Kleecan's fingers were at the Apache's throat, but the fingers stiffened and spread and he imagined a fire cutting through his body, pushing him away from the Indian. He was on his feet for a moment and then sickness rose from his stomach and almost gagged him so that he fell to his knees and doubled up, holding an arm close to his stomach. Juan Pony twisted his mouth into a smile in his drunkenness and raised the Burnside .54. It would tear a large hole in the white scout. He smiled and began to aim.

His cheek was against the smooth stock when he heard the explosion, and he looked up in surprise, for he was certain he had not yet fired. Then he saw the revolving pistol in the outstretched arm in front of him. Juan Pony had underestimated. It was the last thing he saw in his natural life.

It was said of Kleecan that he never let go. That after he was dead he would still take the time to get the man who had killed him, for Kleecan was not expected to die in bed. He dropped the pistol and rolled to his side with his knees almost touching his chest. The pain cut like a saber and with it was the feeling of sickness. But after a few minutes the saliva eased down from his throat and the sharp pain began to turn to a stiffness. He got to his feet slowly and took the first few steps as if he were walking over broken bottles without boots, but he looked at Juan Pony and the glance snatched him back to reality. And he looked with a grim, troubled face, for he knew what the death of the son of an Apache war chief could mean.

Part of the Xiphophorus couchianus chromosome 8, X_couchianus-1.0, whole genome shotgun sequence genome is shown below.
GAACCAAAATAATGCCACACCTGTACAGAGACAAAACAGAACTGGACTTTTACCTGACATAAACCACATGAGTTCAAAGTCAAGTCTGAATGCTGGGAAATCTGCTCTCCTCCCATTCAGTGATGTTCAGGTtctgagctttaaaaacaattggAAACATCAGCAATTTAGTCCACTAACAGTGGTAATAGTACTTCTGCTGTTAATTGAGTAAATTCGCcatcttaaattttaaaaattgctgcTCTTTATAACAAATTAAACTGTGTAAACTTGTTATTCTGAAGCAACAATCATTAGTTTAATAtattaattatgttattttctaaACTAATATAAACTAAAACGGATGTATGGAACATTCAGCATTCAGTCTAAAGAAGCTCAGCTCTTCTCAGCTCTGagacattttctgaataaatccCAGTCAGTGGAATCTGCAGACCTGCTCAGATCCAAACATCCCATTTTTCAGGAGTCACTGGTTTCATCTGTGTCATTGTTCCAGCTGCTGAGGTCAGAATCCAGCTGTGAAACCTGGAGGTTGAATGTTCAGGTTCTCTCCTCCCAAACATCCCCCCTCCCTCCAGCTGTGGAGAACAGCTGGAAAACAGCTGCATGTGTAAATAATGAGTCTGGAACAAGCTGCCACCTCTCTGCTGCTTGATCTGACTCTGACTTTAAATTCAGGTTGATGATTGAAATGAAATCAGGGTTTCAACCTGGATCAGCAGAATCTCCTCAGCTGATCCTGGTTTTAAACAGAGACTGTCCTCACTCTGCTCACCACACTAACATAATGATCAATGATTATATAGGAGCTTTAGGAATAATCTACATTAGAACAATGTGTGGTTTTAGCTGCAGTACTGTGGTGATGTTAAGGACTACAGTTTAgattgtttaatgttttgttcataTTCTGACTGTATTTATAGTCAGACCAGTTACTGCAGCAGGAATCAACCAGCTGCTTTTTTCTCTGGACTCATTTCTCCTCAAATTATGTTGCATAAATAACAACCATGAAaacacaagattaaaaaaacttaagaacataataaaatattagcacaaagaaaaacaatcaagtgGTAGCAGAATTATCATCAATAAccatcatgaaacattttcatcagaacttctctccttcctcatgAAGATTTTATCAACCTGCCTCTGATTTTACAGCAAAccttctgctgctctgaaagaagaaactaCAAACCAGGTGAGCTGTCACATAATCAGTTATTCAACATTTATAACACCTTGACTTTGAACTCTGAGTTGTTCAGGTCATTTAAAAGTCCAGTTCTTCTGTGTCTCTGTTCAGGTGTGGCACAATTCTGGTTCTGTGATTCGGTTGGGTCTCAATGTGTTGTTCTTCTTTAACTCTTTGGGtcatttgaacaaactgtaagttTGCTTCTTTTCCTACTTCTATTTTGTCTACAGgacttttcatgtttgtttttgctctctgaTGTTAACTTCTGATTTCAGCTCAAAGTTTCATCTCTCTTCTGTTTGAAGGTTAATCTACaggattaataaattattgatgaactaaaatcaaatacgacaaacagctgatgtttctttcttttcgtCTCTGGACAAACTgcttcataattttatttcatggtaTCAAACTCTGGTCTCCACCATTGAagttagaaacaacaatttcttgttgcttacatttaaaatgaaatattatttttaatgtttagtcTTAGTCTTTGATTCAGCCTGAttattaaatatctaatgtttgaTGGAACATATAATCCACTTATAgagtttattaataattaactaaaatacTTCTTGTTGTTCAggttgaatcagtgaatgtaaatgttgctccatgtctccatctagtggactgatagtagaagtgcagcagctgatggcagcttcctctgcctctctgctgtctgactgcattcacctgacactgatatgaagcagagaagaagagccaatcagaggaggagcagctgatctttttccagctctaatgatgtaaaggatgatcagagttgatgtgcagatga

The sky was darker, still gray green but darker, when Kleecan returned to his mare. He saw the storm approaching and the trouble look seemed to lift slightly from his dark face. The rain would come and wash away the sign. But it would not wash away the urge for revenge in Pondichay, for the old chief was certain to find the body of his son, buried shallow beneath the rocks and brush offtrail. Pondichay would have no sign to explain to him how it had happened, but that would not hold his hand from its work of vengeance. A revenge on any and all that he chanced to meet. As soon as he discovered the bones of his son.

The scout had one leg up in a stirrup when he saw the small beaded deerskin bag in the road. A leather thong attached to it had been broken, and he realized he had ripped it from the Apache's throat when he had been kicked backward. He picked it up and looked the hundred odd feet to the mesquite clump where he had buried Juan Pony. He hesitated only for a moment and then stuffed the bag into a side coat pocket. He rode off to the east, leading Juan Pony's sorrel. When he had gone almost three miles, he released the horse with a slap on the rump and set off at a gallop, still toward the east.